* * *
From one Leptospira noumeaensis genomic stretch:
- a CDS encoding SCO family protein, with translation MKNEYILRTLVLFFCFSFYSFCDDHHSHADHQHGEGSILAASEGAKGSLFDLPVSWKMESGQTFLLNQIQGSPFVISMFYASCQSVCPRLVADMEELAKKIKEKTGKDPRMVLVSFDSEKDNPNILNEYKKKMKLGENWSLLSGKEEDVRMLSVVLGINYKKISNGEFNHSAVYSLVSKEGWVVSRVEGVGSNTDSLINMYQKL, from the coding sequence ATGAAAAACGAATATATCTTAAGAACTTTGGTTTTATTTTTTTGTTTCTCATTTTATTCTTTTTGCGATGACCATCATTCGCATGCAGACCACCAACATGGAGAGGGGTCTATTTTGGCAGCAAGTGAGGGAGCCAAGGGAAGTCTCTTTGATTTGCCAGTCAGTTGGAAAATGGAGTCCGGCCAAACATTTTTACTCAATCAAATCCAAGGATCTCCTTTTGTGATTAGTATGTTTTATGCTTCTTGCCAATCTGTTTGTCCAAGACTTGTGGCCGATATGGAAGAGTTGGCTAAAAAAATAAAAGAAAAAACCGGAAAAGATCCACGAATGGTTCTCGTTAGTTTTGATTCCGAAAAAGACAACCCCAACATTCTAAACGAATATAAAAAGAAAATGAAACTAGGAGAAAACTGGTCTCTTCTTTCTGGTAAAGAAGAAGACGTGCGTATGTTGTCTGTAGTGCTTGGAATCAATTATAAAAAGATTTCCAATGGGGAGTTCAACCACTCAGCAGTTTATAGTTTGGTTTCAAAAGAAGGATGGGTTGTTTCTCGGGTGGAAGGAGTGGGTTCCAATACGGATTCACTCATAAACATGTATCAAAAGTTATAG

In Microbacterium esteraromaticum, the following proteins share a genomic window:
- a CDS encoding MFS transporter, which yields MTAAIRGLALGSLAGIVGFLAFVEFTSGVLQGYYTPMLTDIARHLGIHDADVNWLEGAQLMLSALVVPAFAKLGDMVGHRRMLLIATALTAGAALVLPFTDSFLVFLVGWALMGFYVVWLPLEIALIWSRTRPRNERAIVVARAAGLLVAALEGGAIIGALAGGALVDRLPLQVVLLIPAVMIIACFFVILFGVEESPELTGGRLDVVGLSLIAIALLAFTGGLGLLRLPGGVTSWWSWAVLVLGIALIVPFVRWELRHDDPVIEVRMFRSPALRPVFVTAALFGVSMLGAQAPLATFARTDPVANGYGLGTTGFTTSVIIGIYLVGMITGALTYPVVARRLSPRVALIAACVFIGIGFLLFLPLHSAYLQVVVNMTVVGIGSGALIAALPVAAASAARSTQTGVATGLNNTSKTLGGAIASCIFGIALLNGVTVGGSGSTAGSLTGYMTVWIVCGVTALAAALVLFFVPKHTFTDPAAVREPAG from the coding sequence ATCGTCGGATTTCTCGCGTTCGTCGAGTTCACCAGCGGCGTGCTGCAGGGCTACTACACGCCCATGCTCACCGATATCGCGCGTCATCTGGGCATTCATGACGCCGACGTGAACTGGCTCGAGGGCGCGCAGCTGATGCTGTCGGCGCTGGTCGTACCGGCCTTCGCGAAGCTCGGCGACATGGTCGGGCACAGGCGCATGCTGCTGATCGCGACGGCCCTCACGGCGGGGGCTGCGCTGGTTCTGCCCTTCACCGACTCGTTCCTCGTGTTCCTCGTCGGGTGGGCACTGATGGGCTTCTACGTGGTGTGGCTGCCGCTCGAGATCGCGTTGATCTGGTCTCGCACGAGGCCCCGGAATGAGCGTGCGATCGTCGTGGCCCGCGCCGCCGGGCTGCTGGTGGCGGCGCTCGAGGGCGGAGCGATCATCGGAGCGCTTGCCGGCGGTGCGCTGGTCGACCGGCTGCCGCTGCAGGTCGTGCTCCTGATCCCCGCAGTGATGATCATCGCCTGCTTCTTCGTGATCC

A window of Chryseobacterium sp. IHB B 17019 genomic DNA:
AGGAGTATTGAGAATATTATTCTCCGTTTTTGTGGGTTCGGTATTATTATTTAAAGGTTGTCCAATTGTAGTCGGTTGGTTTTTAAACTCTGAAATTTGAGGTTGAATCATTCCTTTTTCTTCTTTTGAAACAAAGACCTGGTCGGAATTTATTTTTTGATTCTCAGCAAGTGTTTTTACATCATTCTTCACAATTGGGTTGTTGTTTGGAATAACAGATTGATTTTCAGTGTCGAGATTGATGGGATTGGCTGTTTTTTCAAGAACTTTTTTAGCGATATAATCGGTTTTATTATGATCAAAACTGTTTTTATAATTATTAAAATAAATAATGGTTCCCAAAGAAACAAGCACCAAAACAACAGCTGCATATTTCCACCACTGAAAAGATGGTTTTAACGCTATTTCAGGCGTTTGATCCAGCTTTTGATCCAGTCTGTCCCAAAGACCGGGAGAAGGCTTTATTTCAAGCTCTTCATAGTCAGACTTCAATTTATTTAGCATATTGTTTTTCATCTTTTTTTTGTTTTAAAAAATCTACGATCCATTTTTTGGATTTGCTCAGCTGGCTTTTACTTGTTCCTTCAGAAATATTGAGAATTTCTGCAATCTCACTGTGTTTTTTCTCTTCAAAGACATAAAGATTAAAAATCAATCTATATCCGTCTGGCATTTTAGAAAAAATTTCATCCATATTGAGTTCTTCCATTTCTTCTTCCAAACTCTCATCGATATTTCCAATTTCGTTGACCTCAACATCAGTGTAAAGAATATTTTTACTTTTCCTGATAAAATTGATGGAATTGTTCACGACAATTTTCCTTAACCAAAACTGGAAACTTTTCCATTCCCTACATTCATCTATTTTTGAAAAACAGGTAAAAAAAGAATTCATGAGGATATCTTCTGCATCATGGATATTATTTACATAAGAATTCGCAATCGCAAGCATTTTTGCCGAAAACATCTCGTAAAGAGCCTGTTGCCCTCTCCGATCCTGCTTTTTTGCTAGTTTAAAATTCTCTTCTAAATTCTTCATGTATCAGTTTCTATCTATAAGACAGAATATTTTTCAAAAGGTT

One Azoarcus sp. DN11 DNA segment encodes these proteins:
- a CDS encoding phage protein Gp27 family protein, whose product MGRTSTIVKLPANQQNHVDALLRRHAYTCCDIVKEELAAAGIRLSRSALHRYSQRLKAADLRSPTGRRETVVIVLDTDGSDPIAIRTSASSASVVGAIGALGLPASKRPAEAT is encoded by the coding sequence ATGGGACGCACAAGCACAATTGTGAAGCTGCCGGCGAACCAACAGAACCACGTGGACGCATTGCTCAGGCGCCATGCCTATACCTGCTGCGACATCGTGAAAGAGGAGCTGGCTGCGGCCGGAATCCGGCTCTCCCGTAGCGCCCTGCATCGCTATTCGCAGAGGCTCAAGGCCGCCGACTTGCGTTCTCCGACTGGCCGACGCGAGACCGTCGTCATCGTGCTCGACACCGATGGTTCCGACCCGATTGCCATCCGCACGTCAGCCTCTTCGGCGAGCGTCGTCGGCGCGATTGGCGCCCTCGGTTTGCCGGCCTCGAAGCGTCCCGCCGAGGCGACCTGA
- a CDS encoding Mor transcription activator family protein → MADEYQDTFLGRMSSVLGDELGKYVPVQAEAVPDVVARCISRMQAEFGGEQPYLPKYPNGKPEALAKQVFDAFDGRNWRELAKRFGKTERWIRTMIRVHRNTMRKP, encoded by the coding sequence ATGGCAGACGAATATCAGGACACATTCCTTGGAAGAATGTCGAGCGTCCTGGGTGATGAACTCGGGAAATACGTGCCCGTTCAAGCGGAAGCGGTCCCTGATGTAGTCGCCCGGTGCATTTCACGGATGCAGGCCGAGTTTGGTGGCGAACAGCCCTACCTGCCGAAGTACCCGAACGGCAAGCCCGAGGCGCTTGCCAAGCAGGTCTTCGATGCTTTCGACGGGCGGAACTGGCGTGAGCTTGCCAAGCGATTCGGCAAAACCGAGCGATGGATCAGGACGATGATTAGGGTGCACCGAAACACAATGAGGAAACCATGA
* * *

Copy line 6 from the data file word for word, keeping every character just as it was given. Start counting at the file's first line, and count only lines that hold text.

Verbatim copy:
AGGAGTATTGAGAATATTATTCTCCGTTTTTGTGGGTTCGGTATTATTATTTAAAGGTTGTCCAATTGTAGTCGGTTGGTTTTTAAACTCTGAAATTTGAGGTTGAATCATTCCTTTTTCTTCTTTTGAAACAAAGACCTGGTCGGAATTTATTTTTTGATTCTCAGCAAGTGTTTTTACATCATTCTTCACAATTGGGTTGTTGTTTGGAATAACAGATTGATTTTCAGTGTCGAGATTGATGGGATTGGCTGTTTTTTCAAGAACTTTTTTAGCGATATAATCGGTTTTATTATGATCAAAACTGTTTTTATAATTATTAAAATAAATAATGGTTCCCAAAGAAACAAGCACCAAAACAACAGCTGCATATTTCCACCACTGAAAAGATGGTTTTAACGCTATTTCAGGCGTTTGATCCAGCTTTTGATCCAGTCTGTCCCAAAGACCGGGAGAAGGCTTTATTTCAAGCTCTTCATAGTCAGACTTCAATTTATTTAGCATATTGTTTTTCATCTTTTTTTTGTTTTAAAAAATCTACGATCCATTTTTTGGATTTGCTCAGCTGGCTTTTACTTGTTCCTTCAGAAATATTGAGAATTTCTGCAATCTCACTGTGTTTTTTCTCTTCAAAGACATAAAGATTAAAAATCAATCTATATCCGTCTGGCATTTTAGAAAAAATTTCATCCATATTGAGTTCTTCCATTTCTTCTTCCAAACTCTCATCGATATTTCCAATTTCGTTGACCTCAACATCAGTGTAAAGAATATTTTTACTTTTCCTGATAAAATTGATGGAATTGTTCACGACAATTTTCCTTAACCAAAACTGGAAACTTTTCCATTCCCTACATTCATCTATTTTTGAAAAACAGGTAAAAAAAGAATTCATGAGGATATCTTCTGCATCATGGATATTATTTACATAAGAATTCGCAATCGCAAGCATTTTTGCCGAAAACATCTCGTAAAGAGCCTGTTGCCCTCTCCGATCCTGCTTTTTTGCTAGTTTAAAATTCTCTTCTAAATTCTTCATGTATCAGTTTCTATCTATAAGACAGAATATTTTTCAAAAGGTT